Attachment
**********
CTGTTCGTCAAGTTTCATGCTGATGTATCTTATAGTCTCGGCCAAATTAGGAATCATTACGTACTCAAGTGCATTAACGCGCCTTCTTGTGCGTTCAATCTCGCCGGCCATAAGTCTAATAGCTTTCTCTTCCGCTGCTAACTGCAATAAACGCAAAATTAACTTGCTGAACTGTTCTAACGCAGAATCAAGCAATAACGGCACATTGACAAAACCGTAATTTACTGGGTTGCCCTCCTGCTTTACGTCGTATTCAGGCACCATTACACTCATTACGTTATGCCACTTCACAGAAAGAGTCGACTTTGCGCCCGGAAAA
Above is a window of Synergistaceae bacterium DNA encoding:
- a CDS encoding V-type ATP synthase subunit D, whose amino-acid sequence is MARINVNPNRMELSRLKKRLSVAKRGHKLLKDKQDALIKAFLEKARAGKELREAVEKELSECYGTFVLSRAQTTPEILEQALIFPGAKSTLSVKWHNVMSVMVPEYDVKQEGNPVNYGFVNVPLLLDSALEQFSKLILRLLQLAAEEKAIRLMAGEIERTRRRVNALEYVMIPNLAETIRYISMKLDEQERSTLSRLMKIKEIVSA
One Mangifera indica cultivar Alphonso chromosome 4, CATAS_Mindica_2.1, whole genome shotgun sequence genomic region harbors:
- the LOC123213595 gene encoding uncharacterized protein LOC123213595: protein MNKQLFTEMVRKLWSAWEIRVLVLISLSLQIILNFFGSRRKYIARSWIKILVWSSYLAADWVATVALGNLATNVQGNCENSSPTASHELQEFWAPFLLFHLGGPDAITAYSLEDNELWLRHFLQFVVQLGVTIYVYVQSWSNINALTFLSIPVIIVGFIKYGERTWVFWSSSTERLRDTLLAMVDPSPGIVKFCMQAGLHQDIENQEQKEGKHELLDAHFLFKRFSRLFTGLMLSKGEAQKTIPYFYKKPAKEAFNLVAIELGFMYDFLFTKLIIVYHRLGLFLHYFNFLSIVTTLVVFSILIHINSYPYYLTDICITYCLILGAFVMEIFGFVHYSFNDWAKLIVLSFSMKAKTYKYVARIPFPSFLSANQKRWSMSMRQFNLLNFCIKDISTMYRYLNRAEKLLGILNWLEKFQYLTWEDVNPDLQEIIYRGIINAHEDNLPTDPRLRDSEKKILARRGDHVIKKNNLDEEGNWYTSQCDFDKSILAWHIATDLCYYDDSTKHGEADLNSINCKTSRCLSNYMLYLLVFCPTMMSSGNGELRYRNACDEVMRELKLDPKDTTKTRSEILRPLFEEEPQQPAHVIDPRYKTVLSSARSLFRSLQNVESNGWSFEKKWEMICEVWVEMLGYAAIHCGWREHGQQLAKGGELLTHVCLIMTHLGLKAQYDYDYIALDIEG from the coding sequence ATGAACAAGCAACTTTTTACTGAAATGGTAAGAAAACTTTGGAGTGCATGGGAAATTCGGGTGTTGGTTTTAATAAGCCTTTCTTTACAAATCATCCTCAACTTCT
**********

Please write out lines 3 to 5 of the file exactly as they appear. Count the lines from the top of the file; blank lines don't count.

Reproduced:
- a CDS encoding V-type ATP synthase subunit D, whose amino-acid sequence is MARINVNPNRMELSRLKKRLSVAKRGHKLLKDKQDALIKAFLEKARAGKELREAVEKELSECYGTFVLSRAQTTPEILEQALIFPGAKSTLSVKWHNVMSVMVPEYDVKQEGNPVNYGFVNVPLLLDSALEQFSKLILRLLQLAAEEKAIRLMAGEIERTRRRVNALEYVMIPNLAETIRYISMKLDEQERSTLSRLMKIKEIVSA
One Mangifera indica cultivar Alphonso chromosome 4, CATAS_Mindica_2.1, whole genome shotgun sequence genomic region harbors:
- the LOC123213595 gene encoding uncharacterized protein LOC123213595: protein MNKQLFTEMVRKLWSAWEIRVLVLISLSLQIILNFFGSRRKYIARSWIKILVWSSYLAADWVATVALGNLATNVQGNCENSSPTASHELQEFWAPFLLFHLGGPDAITAYSLEDNELWLRHFLQFVVQLGVTIYVYVQSWSNINALTFLSIPVIIVGFIKYGERTWVFWSSSTERLRDTLLAMVDPSPGIVKFCMQAGLHQDIENQEQKEGKHELLDAHFLFKRFSRLFTGLMLSKGEAQKTIPYFYKKPAKEAFNLVAIELGFMYDFLFTKLIIVYHRLGLFLHYFNFLSIVTTLVVFSILIHINSYPYYLTDICITYCLILGAFVMEIFGFVHYSFNDWAKLIVLSFSMKAKTYKYVARIPFPSFLSANQKRWSMSMRQFNLLNFCIKDISTMYRYLNRAEKLLGILNWLEKFQYLTWEDVNPDLQEIIYRGIINAHEDNLPTDPRLRDSEKKILARRGDHVIKKNNLDEEGNWYTSQCDFDKSILAWHIATDLCYYDDSTKHGEADLNSINCKTSRCLSNYMLYLLVFCPTMMSSGNGELRYRNACDEVMRELKLDPKDTTKTRSEILRPLFEEEPQQPAHVIDPRYKTVLSSARSLFRSLQNVESNGWSFEKKWEMICEVWVEMLGYAAIHCGWREHGQQLAKGGELLTHVCLIMTHLGLKAQYDYDYIALDIEG from the coding sequence ATGAACAAGCAACTTTTTACTGAAATGGTAAGAAAACTTTGGAGTGCATGGGAAATTCGGGTGTTGGTTTTAATAAGCCTTTCTTTACAAATCATCCTCAACTTCT